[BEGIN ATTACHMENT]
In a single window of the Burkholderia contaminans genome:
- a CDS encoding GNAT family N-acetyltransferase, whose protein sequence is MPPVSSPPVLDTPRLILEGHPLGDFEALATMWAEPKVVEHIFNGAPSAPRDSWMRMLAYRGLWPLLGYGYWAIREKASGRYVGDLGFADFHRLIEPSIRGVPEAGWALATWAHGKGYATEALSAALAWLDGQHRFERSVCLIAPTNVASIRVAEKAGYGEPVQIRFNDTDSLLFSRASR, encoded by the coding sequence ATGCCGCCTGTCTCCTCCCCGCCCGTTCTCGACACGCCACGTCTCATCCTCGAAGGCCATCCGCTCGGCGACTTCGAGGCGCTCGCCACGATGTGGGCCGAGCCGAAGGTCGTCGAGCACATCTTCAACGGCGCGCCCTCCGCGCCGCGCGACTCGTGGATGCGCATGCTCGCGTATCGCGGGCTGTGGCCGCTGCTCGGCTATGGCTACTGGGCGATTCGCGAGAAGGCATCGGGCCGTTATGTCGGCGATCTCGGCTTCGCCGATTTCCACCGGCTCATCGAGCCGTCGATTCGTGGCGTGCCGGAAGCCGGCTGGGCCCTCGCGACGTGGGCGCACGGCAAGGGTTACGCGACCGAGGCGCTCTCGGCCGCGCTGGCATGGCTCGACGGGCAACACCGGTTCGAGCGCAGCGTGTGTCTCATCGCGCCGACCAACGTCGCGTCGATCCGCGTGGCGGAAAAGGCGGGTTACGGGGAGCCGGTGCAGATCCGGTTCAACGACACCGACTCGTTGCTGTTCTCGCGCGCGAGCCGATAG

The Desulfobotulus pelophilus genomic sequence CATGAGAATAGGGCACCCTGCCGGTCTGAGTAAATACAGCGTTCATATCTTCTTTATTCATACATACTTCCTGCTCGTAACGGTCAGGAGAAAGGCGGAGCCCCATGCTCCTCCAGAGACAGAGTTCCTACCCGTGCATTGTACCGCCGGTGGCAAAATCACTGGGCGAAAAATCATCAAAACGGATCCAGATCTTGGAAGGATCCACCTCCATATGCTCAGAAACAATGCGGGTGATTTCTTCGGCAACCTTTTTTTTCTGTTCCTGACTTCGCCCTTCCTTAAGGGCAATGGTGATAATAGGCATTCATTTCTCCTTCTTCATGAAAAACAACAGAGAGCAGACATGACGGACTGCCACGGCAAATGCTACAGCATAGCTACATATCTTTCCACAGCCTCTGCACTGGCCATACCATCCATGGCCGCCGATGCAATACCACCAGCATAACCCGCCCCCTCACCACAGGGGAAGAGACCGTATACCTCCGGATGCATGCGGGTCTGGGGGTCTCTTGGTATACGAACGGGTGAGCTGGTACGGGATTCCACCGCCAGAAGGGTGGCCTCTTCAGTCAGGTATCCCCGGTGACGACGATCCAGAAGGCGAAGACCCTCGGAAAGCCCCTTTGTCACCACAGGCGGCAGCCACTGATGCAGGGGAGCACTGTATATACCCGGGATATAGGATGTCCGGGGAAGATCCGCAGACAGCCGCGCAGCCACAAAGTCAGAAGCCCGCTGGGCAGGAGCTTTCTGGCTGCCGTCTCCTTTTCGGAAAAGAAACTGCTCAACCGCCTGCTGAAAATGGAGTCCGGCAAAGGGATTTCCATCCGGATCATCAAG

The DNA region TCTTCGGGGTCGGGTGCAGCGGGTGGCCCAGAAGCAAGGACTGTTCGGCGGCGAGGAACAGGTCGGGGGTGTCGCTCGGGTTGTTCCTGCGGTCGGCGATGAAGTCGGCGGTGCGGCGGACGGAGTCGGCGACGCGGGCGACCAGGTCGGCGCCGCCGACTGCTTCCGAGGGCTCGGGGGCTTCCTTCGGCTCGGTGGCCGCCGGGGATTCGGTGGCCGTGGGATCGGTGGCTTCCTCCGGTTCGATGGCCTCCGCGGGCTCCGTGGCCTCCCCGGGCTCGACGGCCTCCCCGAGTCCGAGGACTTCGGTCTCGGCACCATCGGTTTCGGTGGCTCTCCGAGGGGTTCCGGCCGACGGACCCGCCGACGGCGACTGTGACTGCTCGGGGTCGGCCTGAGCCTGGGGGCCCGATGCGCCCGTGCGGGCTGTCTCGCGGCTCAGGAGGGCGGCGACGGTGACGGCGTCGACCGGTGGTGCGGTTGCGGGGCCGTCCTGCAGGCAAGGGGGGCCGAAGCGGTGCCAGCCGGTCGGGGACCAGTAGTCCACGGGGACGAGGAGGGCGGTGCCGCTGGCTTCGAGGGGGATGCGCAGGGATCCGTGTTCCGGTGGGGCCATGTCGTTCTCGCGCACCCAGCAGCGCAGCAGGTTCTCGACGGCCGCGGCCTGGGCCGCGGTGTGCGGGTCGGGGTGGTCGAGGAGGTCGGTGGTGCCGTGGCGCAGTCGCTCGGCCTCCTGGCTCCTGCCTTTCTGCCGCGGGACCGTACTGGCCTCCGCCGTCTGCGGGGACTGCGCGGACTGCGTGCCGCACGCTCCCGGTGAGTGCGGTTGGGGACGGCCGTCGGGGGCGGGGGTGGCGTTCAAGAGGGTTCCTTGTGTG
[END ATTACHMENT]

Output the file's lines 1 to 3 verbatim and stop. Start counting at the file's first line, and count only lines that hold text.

In a single window of the Burkholderia contaminans genome:
- a CDS encoding GNAT family N-acetyltransferase, whose protein sequence is MPPVSSPPVLDTPRLILEGHPLGDFEALATMWAEPKVVEHIFNGAPSAPRDSWMRMLAYRGLWPLLGYGYWAIREKASGRYVGDLGFADFHRLIEPSIRGVPEAGWALATWAHGKGYATEALSAALAWLDGQHRFERSVCLIAPTNVASIRVAEKAGYGEPVQIRFNDTDSLLFSRASR, encoded by the coding sequence ATGCCGCCTGTCTCCTCCCCGCCCGTTCTCGACACGCCACGTCTCATCCTCGAAGGCCATCCGCTCGGCGACTTCGAGGCGCTCGCCACGATGTGGGCCGAGCCGAAGGTCGTCGAGCACATCTTCAACGGCGCGCCCTCCGCGCCGCGCGACTCGTGGATGCGCATGCTCGCGTATCGCGGGCTGTGGCCGCTGCTCGGCTATGGCTACTGGGCGATTCGCGAGAAGGCATCGGGCCGTTATGTCGGCGATCTCGGCTTCGCCGATTTCCACCGGCTCATCGAGCCGTCGATTCGTGGCGTGCCGGAAGCCGGCTGGGCCCTCGCGACGTGGGCGCACGGCAAGGGTTACGCGACCGAGGCGCTCTCGGCCGCGCTGGCATGGCTCGACGGGCAACACCGGTTCGAGCGCAGCGTGTGTCTCATCGCGCCGACCAACGTCGCGTCGATCCGCGTGGCGGAAAAGGCGGGTTACGGGGAGCCGGTGCAGATCCGGTTCAACGACACCGACTCGTTGCTGTTCTCGCGCGCGAGCCGATAG

The Desulfobotulus pelophilus genomic sequence CATGAGAATAGGGCACCCTGCCGGTCTGAGTAAATACAGCGTTCATATCTTCTTTATTCATACATACTTCCTGCTCGTAACGGTCAGGAGAAAGGCGGAGCCCCATGCTCCTCCAGAGACAGAGTTCCTACCCGTGCATTGTACCGCCGGTGGCAAAATCACTGGGCGAAAAATCATCAAAACGGATCCAGATCTTGGAAGGATCCACCTCCATATGCTCAGAAACAATGCGGGTGATTTCTTCGGCAACCTTTTTTTTCTGTTCCTGACTTCGCCCTTCCTTAAGGGCAATGGTGATAATAGGCATTCATTTCTCCTTCTTCATGAAAAACAACAGAGAGCAGACATGACGGACTGCCACGGCAAATGCTACAGCATAGCTACATATCTTTCCACAGCCTCTGCACTGGCCATACCATCCATGGCCGCCGATGCAATACCACCAGCATAACCCGCCCCCTCACCACAGGGGAAGAGACCGTATACCTCCGGATGCATGCGGGTCTGGGGGTCTCTTGGTATACGAACGGGTGAGCTGGTACGGGATTCCACCGCCAGAAGGGTGGCCTCTTCAGTCAGGTATCCCCGGTGACGACGATCCAGAAGGCGAAGACCCTCGGAAAGCCCCTTTGTCACCACAGGCGGCAGCCACTGATGCAGGGGAGCACTGTATATACCCGGGATATAGGATGTCCGGGGAAGATCCGCAGACAGCCGCGCAGCCACAAAGTCAGAAGCCCGCTGGGCAGGAGCTTTCTGGCTGCCGTCTCCTTTTCGGAAAAGAAACTGCTCAACCGCCTGCTGAAAATGGAGTCCGGCAAAGGGATTTCCATCCGGATCATCAAG